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Wednesday, June 22, 2005

Communicative accuracy

Breakfast is now over. It was special because today is my wife's birthday. So she opened her birthday cards and my present to her at the breakfast table. Then, as another present to her, I prepared supper, beef stew which will cook all day in our crock pot. I must get to my real work as quickly as possible. I'm editing the sound files of our recorded tribaly translation these days. It is tiring, tedious work, but it has to be done so the Cheyenne speakers can hear God's Word. (Most of them will not learn to read their own language, which is difficult to read. They love to hear sound recordings of their language and have said how much they appreciate the good quality recordings of the translated Scripture.)

In my preceding post I referred to a concept of communicative accuracy. This is a critically important aspect of translation accuracy which is often overlooked in discussions about accuracy. The foundation of translation accuracy is, obviously, getting the most accurate possible meaning into the translation. But if the words used to convey that accurate meaning do not communicate it well to those who use the translation, the accuracy does little good. It's analogous to having a breakthrough treatment for some form of cancer, but if the governmental authorities do not approve use of the treatment and it is kept from those who need it, that treatment, no matter how good it is, benefits no one.

Please refer to a previous post, Translation accuracy, for more on this topic.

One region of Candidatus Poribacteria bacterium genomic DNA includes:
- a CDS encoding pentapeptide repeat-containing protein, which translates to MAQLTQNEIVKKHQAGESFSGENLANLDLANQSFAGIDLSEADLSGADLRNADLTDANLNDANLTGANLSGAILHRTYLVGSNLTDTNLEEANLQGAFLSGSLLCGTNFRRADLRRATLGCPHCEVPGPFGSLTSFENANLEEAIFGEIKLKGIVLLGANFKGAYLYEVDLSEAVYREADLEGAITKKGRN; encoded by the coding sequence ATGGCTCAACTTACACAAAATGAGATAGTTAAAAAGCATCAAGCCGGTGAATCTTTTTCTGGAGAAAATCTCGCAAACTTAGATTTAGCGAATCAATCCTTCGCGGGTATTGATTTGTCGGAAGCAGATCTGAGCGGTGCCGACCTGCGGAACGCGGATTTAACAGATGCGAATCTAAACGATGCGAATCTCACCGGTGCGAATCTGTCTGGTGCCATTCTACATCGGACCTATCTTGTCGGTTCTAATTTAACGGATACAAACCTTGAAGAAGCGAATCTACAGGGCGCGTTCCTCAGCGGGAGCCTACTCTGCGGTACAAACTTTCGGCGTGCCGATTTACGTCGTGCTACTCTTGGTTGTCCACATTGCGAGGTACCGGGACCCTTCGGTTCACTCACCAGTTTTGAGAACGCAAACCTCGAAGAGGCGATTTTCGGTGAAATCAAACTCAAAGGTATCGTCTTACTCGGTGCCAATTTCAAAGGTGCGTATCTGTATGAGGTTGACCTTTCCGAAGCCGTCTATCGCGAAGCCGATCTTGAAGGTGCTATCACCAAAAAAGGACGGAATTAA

If you would like to take a short test which checks communicative accuracy, click here.

I have so much more that I want to say on this topic, but my work is calling me. I am averaging editing the sound files of two chapters of the Bible per day, and we have many chapters to go before the end of our fiscal year, so I have to keep plugging away at that work in order to get it done in time. The fiscal year is when our mission grant to pay for the sound recordings runs out.

Please do feel free to comment on this post. Communicative accuracy is something which burns within my soul. I so much want our translations not only to be exegetically accurate, but also worded in such a way that those who use our translations will accurately understand the words. Such communicative accuracy can exist in essentially literal translations, as well as in more idiomatic translations, such as the TEV, CEV, NCV, GW, and NLT. Ultimately, accurate communication of God's words is the purpose of Bible translation, right?

Have a good day!

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